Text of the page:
Nearly every news story you read online is accompanied with an image, sometimes an entire gallery. All those pictures have to be taken by photographers, and anyone working today owes a great debt to the defining artists of the past. This list is dedicated to those trailblazers whose work in the field of photography left an indelible mark on the art form.

9 Photographers Who Revolutionized The Medium

  1. Ansel Adams - landscape images in Yosemite National Park
  2. Robert Capa - combat photography while embedded with soldiers
  3. Robert Mapplethorpe - shocking images of New York subcultures
  4. Henri Cartier-Bresson - street photography focused on "The Defining Moment"
  5. Yousuf Karsh - intricately-lit portraits of notable individuals
  6. Dorothea Lange - photojournalist who captured The Great Depression
  7. Carol Guzy - emotional images of modern conflict zones
  8. Steve McCurry - captured faces in periods of combat around the world
  9. Annie Leibovitz - dramatic portraits of celebrities and politicians

Annie Leibovitz On Her Famous Portraits

Do Professional Photographers Use Film Or Digital Cameras?

Many of the people included on this list did their work before the advent of digital cameras. While there are some artists who prefer to take black and white photos on film and have greater control over the developing process while making prints, it isn't as practical for photojournalists, who now don't have to worry about switching out film and can instead take pictures much more rapidly. Digital also allows for easier editing and photo selection, which aids those who work for publications. Film certainly has its advantages stylistically, but if you're getting into the game now, you'd be wise to learn the digital trade. Try this list of the best DSLR cameras available.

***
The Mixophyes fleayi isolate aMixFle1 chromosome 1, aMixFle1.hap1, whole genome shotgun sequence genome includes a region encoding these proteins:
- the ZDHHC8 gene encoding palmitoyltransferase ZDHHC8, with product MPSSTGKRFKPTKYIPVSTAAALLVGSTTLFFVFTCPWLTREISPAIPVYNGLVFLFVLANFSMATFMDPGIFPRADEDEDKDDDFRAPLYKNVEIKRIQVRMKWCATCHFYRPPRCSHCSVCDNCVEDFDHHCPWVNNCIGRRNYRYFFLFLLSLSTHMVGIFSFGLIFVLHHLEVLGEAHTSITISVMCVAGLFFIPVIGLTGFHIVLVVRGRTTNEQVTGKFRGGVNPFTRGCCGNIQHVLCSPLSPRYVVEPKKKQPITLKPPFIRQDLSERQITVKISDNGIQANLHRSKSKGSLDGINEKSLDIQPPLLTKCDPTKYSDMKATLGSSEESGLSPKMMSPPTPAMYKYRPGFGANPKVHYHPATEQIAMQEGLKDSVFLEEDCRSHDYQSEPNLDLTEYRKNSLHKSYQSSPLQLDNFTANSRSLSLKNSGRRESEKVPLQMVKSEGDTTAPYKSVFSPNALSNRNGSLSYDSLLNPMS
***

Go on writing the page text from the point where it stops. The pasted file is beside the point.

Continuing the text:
Carol Guzy On The Defining Moments Of Her Career

More Information

Most of us take photographs every day to document our travels or show off the nice dinner we had, but some people have elevated the snapping of images beyond mere mementos, developing forms of visual art and using imagery as a means for pertinent storytelling. Let's take a look at some of these revolutionary photographers who have transformed the medium through their unique vision and style.

#1 on the list is American photographer Ansel Adams, who specialized in landscape images, and is renowned for his signature snapshots of the American West. Adams rose to fame after his iconic shots of Half Dome in Yosemite National Park in 1927. He is highly regarded for his attention to light gradations and proper exposure, and his techniques have become integral to any education in photography.

At #2 is Robert Capa, a Hungarian photojournalist who redefined the documentation of war by joining soldiers on the battlefield and closely capturing the grim nature of combat. Capa gained global recognition for his photo "The Falling Soldier," taken during the Spanish Civil War in 1936. His World War II coverage earned him the "Medal of Freedom" from U.S. General Dwight D. Eisenhower. Capa co-founded "Magnum Photos," which was the first association for freelance photographers worldwide.

Robert Capa was covering the First Indochina War in Thai Binh, Vietnam, in 1954, when he stepped on a landmine, which ended his life. Hungary issued a gold coin and stamp in commemoration of his legacy.

Coming in at #3 is famed New York photographer Robert Mapplethorpe. Known to shock his viewers with obscene, graphic, and highly sexual work, he revolutionized the industry with taboo images that challenged moral standards and notions of what is considered art. His most controversial work was his portrayal of New York's B.D.S.M. subculture and gay scene during the late 60s and early 70s.